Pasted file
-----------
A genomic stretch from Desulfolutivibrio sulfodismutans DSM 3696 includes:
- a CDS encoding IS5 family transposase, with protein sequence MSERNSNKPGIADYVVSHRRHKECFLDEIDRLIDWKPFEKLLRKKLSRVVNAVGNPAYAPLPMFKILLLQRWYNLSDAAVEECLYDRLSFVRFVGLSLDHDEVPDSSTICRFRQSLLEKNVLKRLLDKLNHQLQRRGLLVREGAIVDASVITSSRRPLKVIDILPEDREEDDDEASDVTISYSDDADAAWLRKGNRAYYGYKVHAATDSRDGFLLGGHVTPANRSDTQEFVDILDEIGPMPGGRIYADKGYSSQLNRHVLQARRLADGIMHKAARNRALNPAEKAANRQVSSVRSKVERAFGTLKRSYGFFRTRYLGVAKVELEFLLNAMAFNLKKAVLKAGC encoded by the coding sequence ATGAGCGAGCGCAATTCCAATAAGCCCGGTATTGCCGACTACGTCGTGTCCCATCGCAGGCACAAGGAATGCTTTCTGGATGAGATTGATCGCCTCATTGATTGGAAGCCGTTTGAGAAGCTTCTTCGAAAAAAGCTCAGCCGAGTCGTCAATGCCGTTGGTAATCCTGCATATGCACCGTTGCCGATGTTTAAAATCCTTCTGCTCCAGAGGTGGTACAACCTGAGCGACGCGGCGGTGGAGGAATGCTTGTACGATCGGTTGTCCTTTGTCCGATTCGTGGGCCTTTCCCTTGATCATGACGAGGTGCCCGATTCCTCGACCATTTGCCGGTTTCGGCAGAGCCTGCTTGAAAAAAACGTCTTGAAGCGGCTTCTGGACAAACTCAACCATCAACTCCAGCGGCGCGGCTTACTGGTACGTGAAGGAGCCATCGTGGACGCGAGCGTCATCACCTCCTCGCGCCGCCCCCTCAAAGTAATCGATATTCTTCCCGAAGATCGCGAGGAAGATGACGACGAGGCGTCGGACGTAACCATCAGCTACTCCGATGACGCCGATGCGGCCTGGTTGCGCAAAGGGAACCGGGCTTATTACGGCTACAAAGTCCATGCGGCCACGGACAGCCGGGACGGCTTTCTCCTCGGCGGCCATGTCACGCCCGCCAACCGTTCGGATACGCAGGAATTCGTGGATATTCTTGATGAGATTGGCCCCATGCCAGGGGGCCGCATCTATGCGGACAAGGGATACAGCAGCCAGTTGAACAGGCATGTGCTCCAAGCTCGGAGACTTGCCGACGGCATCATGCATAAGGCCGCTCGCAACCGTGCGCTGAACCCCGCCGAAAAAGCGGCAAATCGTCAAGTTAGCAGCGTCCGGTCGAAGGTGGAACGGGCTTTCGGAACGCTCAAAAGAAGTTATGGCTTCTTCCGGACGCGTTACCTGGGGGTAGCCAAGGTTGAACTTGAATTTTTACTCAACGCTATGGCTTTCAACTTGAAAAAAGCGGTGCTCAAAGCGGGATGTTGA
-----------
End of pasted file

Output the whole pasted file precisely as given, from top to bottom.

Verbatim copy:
A genomic stretch from Desulfolutivibrio sulfodismutans DSM 3696 includes:
- a CDS encoding IS5 family transposase, with protein sequence MSERNSNKPGIADYVVSHRRHKECFLDEIDRLIDWKPFEKLLRKKLSRVVNAVGNPAYAPLPMFKILLLQRWYNLSDAAVEECLYDRLSFVRFVGLSLDHDEVPDSSTICRFRQSLLEKNVLKRLLDKLNHQLQRRGLLVREGAIVDASVITSSRRPLKVIDILPEDREEDDDEASDVTISYSDDADAAWLRKGNRAYYGYKVHAATDSRDGFLLGGHVTPANRSDTQEFVDILDEIGPMPGGRIYADKGYSSQLNRHVLQARRLADGIMHKAARNRALNPAEKAANRQVSSVRSKVERAFGTLKRSYGFFRTRYLGVAKVELEFLLNAMAFNLKKAVLKAGC encoded by the coding sequence ATGAGCGAGCGCAATTCCAATAAGCCCGGTATTGCCGACTACGTCGTGTCCCATCGCAGGCACAAGGAATGCTTTCTGGATGAGATTGATCGCCTCATTGATTGGAAGCCGTTTGAGAAGCTTCTTCGAAAAAAGCTCAGCCGAGTCGTCAATGCCGTTGGTAATCCTGCATATGCACCGTTGCCGATGTTTAAAATCCTTCTGCTCCAGAGGTGGTACAACCTGAGCGACGCGGCGGTGGAGGAATGCTTGTACGATCGGTTGTCCTTTGTCCGATTCGTGGGCCTTTCCCTTGATCATGACGAGGTGCCCGATTCCTCGACCATTTGCCGGTTTCGGCAGAGCCTGCTTGAAAAAAACGTCTTGAAGCGGCTTCTGGACAAACTCAACCATCAACTCCAGCGGCGCGGCTTACTGGTACGTGAAGGAGCCATCGTGGACGCGAGCGTCATCACCTCCTCGCGCCGCCCCCTCAAAGTAATCGATATTCTTCCCGAAGATCGCGAGGAAGATGACGACGAGGCGTCGGACGTAACCATCAGCTACTCCGATGACGCCGATGCGGCCTGGTTGCGCAAAGGGAACCGGGCTTATTACGGCTACAAAGTCCATGCGGCCACGGACAGCCGGGACGGCTTTCTCCTCGGCGGCCATGTCACGCCCGCCAACCGTTCGGATACGCAGGAATTCGTGGATATTCTTGATGAGATTGGCCCCATGCCAGGGGGCCGCATCTATGCGGACAAGGGATACAGCAGCCAGTTGAACAGGCATGTGCTCCAAGCTCGGAGACTTGCCGACGGCATCATGCATAAGGCCGCTCGCAACCGTGCGCTGAACCCCGCCGAAAAAGCGGCAAATCGTCAAGTTAGCAGCGTCCGGTCGAAGGTGGAACGGGCTTTCGGAACGCTCAAAAGAAGTTATGGCTTCTTCCGGACGCGTTACCTGGGGGTAGCCAAGGTTGAACTTGAATTTTTACTCAACGCTATGGCTTTCAACTTGAAAAAAGCGGTGCTCAAAGCGGGATGTTGA